What you need to know

  • A new video by Jensen Harris explains the history of startup sounds in computers.
  • Harris was the Director of Program Management for the Windows User Experience team and involved with Surface.
  • Microsoft removed the Windows 8 startup chime due to Windows on ARM and the increasingly mobile use of PCs.
  • The ill-fated Windows 8 startup chime will be revealed in a future video by Harris.

If you've been using Windows for the better part of your life, you'll probably remember a time when turning your computer resulting in a springy, upbeat sound. Starting with Windows 3.1 and going up through Windows 7, Microsoft was constantly tweaking the default startup music right up until it killed it with the launch of Windows 8.

As to why it was killed and why they attempted to bring it back? Jensen Harris, who had a long career at Microsoft being its Director of Program Management for the Windows User Experience team, explains in a new deep-dive video.

The video is a fascinating and entertaining history of computers going back to Xerox in the 70s up through Windows 8, detailing the history of the role sound played in modern PCs. There's so much info packed into the 15-minute history lesson, but every minute is captivating and fascinating (e.g., Surface development began in 2008).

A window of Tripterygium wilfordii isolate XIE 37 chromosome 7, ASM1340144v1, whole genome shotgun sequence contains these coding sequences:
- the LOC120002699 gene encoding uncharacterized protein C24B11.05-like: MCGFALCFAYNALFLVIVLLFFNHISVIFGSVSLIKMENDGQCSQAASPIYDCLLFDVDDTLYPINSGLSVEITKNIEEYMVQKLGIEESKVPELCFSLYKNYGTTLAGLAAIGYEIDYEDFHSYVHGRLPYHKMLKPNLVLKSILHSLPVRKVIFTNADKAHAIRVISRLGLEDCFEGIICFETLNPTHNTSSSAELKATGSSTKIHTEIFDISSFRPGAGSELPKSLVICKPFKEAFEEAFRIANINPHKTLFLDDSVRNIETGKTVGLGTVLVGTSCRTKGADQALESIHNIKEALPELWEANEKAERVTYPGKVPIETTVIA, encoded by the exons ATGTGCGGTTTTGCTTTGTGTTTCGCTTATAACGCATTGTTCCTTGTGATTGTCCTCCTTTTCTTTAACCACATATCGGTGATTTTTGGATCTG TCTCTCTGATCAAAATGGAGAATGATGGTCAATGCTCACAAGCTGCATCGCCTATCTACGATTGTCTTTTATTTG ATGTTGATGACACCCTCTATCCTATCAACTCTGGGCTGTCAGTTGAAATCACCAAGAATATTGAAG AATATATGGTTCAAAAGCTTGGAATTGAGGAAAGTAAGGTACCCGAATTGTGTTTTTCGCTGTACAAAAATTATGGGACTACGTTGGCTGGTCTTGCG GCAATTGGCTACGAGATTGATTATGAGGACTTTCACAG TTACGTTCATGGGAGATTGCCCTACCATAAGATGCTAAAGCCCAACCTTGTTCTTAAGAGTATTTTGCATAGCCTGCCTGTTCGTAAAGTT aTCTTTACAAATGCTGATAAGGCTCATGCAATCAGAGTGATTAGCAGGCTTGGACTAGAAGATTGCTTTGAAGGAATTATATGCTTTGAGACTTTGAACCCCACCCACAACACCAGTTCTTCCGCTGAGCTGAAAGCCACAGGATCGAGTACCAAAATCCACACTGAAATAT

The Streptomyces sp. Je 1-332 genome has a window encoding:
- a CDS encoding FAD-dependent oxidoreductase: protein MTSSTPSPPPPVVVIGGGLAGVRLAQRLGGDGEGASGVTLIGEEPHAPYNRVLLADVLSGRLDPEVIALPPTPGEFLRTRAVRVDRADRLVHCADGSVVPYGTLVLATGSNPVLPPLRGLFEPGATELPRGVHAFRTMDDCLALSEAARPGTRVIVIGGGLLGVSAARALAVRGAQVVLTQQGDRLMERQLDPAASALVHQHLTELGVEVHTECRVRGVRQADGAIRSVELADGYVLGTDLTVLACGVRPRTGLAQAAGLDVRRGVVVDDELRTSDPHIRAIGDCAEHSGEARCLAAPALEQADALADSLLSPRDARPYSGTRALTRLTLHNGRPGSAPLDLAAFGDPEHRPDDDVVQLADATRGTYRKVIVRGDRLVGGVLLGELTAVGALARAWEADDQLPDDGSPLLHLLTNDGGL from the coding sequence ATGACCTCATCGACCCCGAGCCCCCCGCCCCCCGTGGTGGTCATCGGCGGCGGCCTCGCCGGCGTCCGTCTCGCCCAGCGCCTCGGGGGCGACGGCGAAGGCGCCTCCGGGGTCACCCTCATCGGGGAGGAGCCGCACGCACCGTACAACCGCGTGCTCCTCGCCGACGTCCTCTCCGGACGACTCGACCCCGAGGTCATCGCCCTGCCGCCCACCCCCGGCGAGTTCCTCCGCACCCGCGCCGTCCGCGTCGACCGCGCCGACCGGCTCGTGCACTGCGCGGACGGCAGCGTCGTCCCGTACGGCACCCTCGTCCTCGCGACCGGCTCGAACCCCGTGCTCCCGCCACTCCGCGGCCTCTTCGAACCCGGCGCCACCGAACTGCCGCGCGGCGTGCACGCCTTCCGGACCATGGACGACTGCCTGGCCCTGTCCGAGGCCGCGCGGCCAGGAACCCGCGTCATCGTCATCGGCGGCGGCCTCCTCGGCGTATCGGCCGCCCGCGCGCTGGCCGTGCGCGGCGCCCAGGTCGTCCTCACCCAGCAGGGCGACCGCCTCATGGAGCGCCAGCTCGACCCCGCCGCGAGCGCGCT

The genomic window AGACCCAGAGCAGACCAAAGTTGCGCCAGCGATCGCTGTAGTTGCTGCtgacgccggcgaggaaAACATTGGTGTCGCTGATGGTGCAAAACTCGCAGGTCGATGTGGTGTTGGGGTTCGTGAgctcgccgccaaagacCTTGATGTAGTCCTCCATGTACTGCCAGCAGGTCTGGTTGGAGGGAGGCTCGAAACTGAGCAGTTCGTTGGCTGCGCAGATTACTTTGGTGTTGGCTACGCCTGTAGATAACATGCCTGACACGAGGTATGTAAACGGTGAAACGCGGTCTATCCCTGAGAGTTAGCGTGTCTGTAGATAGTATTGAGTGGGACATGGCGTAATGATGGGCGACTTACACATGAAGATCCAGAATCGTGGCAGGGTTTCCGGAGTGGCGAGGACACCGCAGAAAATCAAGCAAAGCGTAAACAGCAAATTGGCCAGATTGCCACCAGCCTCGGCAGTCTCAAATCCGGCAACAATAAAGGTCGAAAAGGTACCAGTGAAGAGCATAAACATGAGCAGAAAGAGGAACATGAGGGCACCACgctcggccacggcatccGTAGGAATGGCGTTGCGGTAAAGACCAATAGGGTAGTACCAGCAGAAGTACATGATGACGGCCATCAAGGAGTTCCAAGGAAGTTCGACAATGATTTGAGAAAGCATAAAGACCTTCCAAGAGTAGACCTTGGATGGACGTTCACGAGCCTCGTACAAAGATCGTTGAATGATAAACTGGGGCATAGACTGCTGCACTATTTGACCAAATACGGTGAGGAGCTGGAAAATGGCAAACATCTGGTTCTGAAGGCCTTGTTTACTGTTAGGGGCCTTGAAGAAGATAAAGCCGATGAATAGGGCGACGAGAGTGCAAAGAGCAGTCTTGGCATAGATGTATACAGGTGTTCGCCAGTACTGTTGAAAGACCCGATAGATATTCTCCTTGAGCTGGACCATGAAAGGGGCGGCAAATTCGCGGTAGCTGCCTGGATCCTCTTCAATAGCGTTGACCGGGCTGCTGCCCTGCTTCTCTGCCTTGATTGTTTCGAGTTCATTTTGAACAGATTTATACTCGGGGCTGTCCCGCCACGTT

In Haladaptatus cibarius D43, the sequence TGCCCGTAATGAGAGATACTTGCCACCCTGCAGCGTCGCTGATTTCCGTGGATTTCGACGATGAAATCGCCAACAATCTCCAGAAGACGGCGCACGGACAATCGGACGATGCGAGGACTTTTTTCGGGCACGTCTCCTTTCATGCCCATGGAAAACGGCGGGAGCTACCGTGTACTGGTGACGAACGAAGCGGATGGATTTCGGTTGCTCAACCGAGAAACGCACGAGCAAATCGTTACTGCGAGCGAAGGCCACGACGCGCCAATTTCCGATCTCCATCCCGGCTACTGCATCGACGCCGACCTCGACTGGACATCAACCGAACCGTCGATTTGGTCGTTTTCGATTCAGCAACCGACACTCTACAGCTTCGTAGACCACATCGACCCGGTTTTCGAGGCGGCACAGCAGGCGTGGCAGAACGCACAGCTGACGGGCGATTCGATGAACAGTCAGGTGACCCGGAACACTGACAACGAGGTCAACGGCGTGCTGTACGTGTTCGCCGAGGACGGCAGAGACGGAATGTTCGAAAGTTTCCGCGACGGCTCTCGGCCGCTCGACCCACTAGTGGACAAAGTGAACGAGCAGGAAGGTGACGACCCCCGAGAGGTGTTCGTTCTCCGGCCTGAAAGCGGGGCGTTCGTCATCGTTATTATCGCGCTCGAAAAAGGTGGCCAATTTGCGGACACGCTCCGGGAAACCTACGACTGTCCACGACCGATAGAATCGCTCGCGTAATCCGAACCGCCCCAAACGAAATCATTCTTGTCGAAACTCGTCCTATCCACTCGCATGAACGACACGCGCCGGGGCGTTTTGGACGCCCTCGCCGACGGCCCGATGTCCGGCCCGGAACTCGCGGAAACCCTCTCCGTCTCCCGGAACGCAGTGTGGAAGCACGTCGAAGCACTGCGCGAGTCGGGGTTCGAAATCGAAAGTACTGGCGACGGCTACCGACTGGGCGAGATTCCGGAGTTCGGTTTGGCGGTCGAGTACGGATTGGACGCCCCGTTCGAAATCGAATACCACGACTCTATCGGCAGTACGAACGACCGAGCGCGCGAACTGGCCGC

The reasoning for ditching the startup sound also makes a lot of sense — i.e., the times are changing — but it still makes you yearn for those simpler days of booting up a desktop PC.

Harris also does a great job of teasing much more info to come on his YouTube channel. For instance, he still has that abandoned Windows 8 startup chime that never shipped and plans to reveal it in a future video. He'll also discuss the ill-fated Windows 8 tablet mode in more detail, making his channel a must-see for lessons in Windows history.

Back to the startup sound in Windows — should Microsoft bring it back for a 'Windows 11?' Like all things, it, of course, should be optional and respect Focus Assist and maybe even ambient light sensors. But there's something to be said about that how iconic those sounds have been for many. Even Apple brought it back in late 2020 (after ditching it in 2016), so, why not Microsoft?

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